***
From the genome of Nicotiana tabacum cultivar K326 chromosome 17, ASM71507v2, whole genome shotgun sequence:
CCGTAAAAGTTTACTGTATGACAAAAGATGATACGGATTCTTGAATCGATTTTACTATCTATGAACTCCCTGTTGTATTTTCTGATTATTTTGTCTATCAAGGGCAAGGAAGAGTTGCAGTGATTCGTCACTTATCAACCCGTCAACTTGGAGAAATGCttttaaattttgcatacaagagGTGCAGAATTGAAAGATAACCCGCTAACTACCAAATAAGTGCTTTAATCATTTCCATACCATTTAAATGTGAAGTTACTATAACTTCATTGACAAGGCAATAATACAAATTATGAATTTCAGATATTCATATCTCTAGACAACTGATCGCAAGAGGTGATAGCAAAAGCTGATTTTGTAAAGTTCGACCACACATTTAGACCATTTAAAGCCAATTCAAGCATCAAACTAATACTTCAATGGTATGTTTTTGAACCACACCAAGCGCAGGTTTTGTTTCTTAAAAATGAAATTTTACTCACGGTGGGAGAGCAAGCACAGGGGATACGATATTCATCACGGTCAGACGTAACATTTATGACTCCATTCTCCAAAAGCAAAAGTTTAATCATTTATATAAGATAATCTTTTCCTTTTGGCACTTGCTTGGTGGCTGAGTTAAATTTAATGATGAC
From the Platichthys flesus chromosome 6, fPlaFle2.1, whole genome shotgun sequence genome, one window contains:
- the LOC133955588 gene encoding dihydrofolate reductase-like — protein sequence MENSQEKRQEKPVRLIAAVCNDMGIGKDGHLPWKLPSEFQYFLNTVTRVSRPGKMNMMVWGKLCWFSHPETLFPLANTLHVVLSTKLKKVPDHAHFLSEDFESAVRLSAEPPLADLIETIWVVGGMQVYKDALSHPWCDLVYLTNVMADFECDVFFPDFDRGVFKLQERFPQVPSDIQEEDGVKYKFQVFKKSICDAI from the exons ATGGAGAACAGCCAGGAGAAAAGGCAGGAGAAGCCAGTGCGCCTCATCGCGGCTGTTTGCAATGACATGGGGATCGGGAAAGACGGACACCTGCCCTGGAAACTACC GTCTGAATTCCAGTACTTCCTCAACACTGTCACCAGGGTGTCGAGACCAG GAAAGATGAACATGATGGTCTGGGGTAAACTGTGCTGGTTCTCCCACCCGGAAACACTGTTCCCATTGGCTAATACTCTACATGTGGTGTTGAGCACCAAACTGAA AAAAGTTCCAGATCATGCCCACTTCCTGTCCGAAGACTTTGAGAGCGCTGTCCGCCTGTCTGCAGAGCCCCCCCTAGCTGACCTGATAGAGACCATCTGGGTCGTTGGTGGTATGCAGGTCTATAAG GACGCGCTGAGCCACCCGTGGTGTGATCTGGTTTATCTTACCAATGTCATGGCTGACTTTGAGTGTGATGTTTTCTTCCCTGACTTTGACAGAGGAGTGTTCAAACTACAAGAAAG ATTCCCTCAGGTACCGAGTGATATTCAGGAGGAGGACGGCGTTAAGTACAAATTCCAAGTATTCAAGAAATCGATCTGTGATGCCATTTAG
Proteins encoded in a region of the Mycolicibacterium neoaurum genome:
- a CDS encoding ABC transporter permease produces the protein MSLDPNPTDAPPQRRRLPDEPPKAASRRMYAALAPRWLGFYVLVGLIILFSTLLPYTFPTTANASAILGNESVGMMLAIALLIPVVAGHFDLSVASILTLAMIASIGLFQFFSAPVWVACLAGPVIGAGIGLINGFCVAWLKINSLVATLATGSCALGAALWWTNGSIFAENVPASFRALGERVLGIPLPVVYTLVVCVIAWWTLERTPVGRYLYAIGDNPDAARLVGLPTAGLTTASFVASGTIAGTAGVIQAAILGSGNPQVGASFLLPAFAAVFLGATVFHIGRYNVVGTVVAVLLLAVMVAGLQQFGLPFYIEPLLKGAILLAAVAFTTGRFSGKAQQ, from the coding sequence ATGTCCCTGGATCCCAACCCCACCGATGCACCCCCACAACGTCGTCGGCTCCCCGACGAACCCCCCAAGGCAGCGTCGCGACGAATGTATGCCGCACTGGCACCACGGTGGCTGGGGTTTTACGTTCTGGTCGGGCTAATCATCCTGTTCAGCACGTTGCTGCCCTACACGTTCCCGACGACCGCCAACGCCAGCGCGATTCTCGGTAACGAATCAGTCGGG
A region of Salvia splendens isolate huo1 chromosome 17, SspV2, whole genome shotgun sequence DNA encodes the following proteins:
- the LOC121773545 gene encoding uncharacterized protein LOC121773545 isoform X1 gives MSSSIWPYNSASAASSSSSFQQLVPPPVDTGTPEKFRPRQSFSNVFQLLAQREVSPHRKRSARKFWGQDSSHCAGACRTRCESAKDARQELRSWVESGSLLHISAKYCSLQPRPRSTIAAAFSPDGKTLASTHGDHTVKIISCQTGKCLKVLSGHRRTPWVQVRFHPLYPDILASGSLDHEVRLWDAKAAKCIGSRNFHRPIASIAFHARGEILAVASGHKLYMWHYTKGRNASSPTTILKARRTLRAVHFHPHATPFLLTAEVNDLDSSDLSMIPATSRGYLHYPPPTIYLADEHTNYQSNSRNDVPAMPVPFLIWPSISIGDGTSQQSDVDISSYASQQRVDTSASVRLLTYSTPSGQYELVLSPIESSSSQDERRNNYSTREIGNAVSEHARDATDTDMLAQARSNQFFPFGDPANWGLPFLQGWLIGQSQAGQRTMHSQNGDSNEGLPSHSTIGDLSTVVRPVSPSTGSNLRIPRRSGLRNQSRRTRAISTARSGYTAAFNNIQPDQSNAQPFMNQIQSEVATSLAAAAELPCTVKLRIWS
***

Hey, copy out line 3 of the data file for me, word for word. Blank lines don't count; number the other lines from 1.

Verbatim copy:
From the Platichthys flesus chromosome 6, fPlaFle2.1, whole genome shotgun sequence genome, one window contains: